By Kayla Matthews, Freelance Writer
Several months into the COVID-19 crisis, experts and analysts are beginning to clearly see how the crisis is impacting the economy. They’re also becoming more aware of the pandemic’s long-term impacts.
The pandemic is majorly impacting the economy as sudden shifts and demands have thrust certain industries into the spotlight. Consumption habits have changed rapidly, while supply chains have experienced numerous disruptions.
Here are six tech industries that have suffered the COVID-19 economic impact, plus how they’re likely to fare once the crisis has passed:
1. IT and Cybersecurity
Several states across the country began implementing stay-at-home orders in March. Subsequently, information technology (IT) workers quickly became responsible for shifting thousands of workers out of the office, setting up their devices and providing resources so they could work securely from home.
IT companies have had to rapidly increase spending on resources like hardware and software to manage the new demands, which puts pressure on company servers, cloud services, virtual private networks (VPNs) and computer resources.
Security staff and technology have also become even more important than before. Company networks have been made more vulnerable by the number of Americans working from home, connecting to business servers using personal devices and networks. Hackers, in response, are launching more attacks in an attempt to take advantage of the chaos and new network vulnerabilities.
If remote work is here to stay — which many business leaders believe will be the case — the IT and cybersecurity industry will likely remain highly central to business operations, even after the COVID-19 crisis has passed.
2. IT Hardware Manufacturers
The hardware sector was briefly disrupted by the temporary closure of major Chinese factories and material suppliers. While some feared a major supply chain disruption, the Chinese economy slowed down but never stopped.
Demand shifts will likely have a more significant impact on the industry. In March and April, there was a drop in consumer demand for technology like smartphones and liquid crystal display (LCD) televisions. At the same time, the networking hardware and technology needed to maintain business servers increased. These changes are likely to be temporary but may last well into the future — primarily due to low consumer spending that may be the norm for the next few months.
3. Circuit Board Manufacturers
Printed circuit boards (PCBs) are a critical component of electrical products and exist in just about every modern electronic device. These include many pieces of medical equipment — like ventilators, patient monitors and certain tests for COVID-19.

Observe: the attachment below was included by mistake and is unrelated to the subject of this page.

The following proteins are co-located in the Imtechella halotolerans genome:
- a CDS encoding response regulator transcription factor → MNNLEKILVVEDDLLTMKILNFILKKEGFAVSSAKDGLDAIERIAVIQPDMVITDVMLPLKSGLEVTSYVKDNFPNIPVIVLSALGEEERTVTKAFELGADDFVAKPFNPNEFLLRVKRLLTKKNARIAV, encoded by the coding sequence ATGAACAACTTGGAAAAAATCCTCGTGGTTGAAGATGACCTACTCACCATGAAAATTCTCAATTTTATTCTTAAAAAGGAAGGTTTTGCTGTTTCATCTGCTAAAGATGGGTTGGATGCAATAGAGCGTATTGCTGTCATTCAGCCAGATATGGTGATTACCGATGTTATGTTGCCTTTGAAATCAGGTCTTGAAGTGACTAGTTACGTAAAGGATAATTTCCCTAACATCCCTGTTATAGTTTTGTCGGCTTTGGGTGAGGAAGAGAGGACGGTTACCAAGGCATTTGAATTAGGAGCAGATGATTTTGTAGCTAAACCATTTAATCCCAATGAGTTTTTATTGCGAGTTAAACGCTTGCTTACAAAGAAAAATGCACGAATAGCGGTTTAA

Increased demand for hospital equipment has helped the industry. However, the circuit board sector hasn’t been immune to the supply chain disruptions and overall demand drops within the past few months.
The circuit board industry is essential for the production of electronic devices and will likely recover over the next few months. Smaller manufacturers, however, may struggle to make up for the tough market conditions of February and March.
4. Semiconductor Manufacturers
Semiconductor demand is expected to decline noticeably this year. Many companies are putting off planned hardware upgrades. While many consumers are upgrading their personal hardware to handle the demands of working from home, these purchases will only partly offset total losses.
Semiconductors, like PCBs, are necessary components of modern electronics, and the industry itself will likely recover as demand evens out over the year. For the moment, however, some manufacturers — especially smaller firms — may struggle.
The coronavirus was another setback for the telecommunications industry’s next big innovation, 5G.
Telecommunications companies began to roll out 5G, the next-generation cellular network technology, in 2019. However, their efforts were slowed by limited consumer adoption of 5G-ready tech, regulatory issues and pushback from meteorologists concerned about 5G’s potential to degrade the quality of weather predictions.
This year, the conditions for a broader deployment of 5G seemed right. Now, however, it looks like it will be another slow year for telecom operators. Telecommunications businesses are typically less impacted by economic recessions. But, the specific nature of the COVID-19 crisis has led industry experts to believe the field may struggle more than usual.
As health care providers around the country temporarily shutter their practices, many are turning to high-tech solutions to continue seeing their patients. Telehealth solutions — which allow doctors to meet with their patients securely and remotely — have become essential for many health care workers over the past few months. As a result, the sector is experiencing explosive growth in demand.
It’s not clear if doctors will continue offering telehealth once it is safe for them to meet patients in person. As with working from home, however, many industry figures believe the crisis may push many health care providers to make remote medical services a permanent offering.
The Long-Term Economic Impact of COVID-19 on the Tech Industry
While the crisis is not over — and it’s unlikely the economy will return to normal for some time — experts are beginning to feel more confident in predicting the outbreak’s long-term impact on the tech industry.
The crisis may accelerate the pivot to remote work and services like telehealth. Business IT companies, as a result, will need to invest in resources that allow them to handle the growing numbers of Americans who work from home and companies that offer remote services.
Weak demand will make the foreseeable future somewhat tough for some manufacturers, especially those primarily invested in consumer markets. This low demand likely won’t last forever, though.